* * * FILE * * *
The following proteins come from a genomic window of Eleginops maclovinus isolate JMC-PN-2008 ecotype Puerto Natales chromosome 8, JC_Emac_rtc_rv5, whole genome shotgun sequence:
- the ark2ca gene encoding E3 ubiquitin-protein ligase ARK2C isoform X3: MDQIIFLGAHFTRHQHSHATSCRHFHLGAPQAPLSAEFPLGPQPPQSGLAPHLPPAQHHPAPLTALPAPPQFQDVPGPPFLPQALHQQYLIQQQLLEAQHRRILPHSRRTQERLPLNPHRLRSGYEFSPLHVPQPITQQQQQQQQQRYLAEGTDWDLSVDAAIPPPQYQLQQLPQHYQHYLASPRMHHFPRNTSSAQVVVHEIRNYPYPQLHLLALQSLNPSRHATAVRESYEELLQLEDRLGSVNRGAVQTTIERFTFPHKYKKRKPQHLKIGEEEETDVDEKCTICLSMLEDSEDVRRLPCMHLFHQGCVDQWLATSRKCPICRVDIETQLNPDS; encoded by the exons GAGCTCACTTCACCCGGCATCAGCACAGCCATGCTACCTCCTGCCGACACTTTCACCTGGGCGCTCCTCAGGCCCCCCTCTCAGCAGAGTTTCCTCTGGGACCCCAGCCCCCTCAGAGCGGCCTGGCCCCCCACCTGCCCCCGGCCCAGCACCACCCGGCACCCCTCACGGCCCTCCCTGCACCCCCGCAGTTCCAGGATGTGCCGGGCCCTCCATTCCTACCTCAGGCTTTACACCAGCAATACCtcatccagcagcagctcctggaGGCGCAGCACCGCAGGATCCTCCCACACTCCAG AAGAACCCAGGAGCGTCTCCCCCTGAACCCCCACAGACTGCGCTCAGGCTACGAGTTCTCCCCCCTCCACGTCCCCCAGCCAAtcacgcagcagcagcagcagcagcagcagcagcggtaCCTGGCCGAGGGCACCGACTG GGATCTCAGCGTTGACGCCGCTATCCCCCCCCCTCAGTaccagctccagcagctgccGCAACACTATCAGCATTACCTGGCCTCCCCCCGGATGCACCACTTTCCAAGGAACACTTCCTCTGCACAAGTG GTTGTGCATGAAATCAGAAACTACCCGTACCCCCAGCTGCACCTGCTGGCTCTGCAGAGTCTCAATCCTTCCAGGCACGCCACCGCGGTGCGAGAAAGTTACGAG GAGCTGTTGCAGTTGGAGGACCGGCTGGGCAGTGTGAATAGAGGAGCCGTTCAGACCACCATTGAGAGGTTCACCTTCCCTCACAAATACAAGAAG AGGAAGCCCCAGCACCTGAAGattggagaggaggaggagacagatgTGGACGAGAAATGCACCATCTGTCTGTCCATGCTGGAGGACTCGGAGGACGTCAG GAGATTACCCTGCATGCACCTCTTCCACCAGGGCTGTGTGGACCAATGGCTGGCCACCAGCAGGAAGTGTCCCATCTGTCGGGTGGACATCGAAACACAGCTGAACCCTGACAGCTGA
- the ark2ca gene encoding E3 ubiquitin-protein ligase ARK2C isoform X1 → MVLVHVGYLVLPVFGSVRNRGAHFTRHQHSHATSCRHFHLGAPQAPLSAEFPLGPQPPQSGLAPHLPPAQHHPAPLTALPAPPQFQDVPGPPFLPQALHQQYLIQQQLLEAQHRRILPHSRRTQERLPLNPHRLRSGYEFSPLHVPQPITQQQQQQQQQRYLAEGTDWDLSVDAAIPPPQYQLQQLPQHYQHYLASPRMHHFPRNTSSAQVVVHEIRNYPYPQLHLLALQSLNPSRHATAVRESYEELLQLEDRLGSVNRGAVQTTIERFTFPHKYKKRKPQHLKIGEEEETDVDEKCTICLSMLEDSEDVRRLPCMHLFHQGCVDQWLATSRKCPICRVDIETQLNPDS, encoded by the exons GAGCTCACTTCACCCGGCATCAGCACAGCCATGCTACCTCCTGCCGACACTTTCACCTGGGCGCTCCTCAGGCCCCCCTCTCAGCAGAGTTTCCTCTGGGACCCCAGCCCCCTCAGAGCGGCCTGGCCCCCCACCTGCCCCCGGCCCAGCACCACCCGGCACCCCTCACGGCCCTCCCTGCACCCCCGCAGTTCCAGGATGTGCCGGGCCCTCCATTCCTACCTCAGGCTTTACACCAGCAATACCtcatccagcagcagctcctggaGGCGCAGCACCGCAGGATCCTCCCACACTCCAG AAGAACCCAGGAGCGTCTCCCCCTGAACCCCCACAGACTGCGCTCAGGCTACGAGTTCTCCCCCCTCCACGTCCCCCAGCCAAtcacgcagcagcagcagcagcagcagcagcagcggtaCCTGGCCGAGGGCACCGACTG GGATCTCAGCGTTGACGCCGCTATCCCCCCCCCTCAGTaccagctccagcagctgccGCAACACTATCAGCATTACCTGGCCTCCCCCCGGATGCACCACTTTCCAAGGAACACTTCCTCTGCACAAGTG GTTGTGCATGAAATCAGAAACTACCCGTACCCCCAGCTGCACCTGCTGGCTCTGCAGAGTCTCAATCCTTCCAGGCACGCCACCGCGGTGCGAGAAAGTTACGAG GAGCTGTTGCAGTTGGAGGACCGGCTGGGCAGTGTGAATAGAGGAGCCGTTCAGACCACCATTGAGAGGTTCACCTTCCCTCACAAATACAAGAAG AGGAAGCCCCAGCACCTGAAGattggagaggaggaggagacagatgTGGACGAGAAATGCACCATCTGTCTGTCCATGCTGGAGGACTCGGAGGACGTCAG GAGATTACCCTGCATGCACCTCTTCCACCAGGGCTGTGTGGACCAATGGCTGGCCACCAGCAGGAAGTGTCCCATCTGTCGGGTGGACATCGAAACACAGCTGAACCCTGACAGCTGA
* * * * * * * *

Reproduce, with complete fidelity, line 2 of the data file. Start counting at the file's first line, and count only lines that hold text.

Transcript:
- the ark2ca gene encoding E3 ubiquitin-protein ligase ARK2C isoform X3: MDQIIFLGAHFTRHQHSHATSCRHFHLGAPQAPLSAEFPLGPQPPQSGLAPHLPPAQHHPAPLTALPAPPQFQDVPGPPFLPQALHQQYLIQQQLLEAQHRRILPHSRRTQERLPLNPHRLRSGYEFSPLHVPQPITQQQQQQQQQRYLAEGTDWDLSVDAAIPPPQYQLQQLPQHYQHYLASPRMHHFPRNTSSAQVVVHEIRNYPYPQLHLLALQSLNPSRHATAVRESYEELLQLEDRLGSVNRGAVQTTIERFTFPHKYKKRKPQHLKIGEEEETDVDEKCTICLSMLEDSEDVRRLPCMHLFHQGCVDQWLATSRKCPICRVDIETQLNPDS; encoded by the exons GAGCTCACTTCACCCGGCATCAGCACAGCCATGCTACCTCCTGCCGACACTTTCACCTGGGCGCTCCTCAGGCCCCCCTCTCAGCAGAGTTTCCTCTGGGACCCCAGCCCCCTCAGAGCGGCCTGGCCCCCCACCTGCCCCCGGCCCAGCACCACCCGGCACCCCTCACGGCCCTCCCTGCACCCCCGCAGTTCCAGGATGTGCCGGGCCCTCCATTCCTACCTCAGGCTTTACACCAGCAATACCtcatccagcagcagctcctggaGGCGCAGCACCGCAGGATCCTCCCACACTCCAG AAGAACCCAGGAGCGTCTCCCCCTGAACCCCCACAGACTGCGCTCAGGCTACGAGTTCTCCCCCCTCCACGTCCCCCAGCCAAtcacgcagcagcagcagcagcagcagcagcagcggtaCCTGGCCGAGGGCACCGACTG GGATCTCAGCGTTGACGCCGCTATCCCCCCCCCTCAGTaccagctccagcagctgccGCAACACTATCAGCATTACCTGGCCTCCCCCCGGATGCACCACTTTCCAAGGAACACTTCCTCTGCACAAGTG GTTGTGCATGAAATCAGAAACTACCCGTACCCCCAGCTGCACCTGCTGGCTCTGCAGAGTCTCAATCCTTCCAGGCACGCCACCGCGGTGCGAGAAAGTTACGAG GAGCTGTTGCAGTTGGAGGACCGGCTGGGCAGTGTGAATAGAGGAGCCGTTCAGACCACCATTGAGAGGTTCACCTTCCCTCACAAATACAAGAAG AGGAAGCCCCAGCACCTGAAGattggagaggaggaggagacagatgTGGACGAGAAATGCACCATCTGTCTGTCCATGCTGGAGGACTCGGAGGACGTCAG GAGATTACCCTGCATGCACCTCTTCCACCAGGGCTGTGTGGACCAATGGCTGGCCACCAGCAGGAAGTGTCCCATCTGTCGGGTGGACATCGAAACACAGCTGAACCCTGACAGCTGA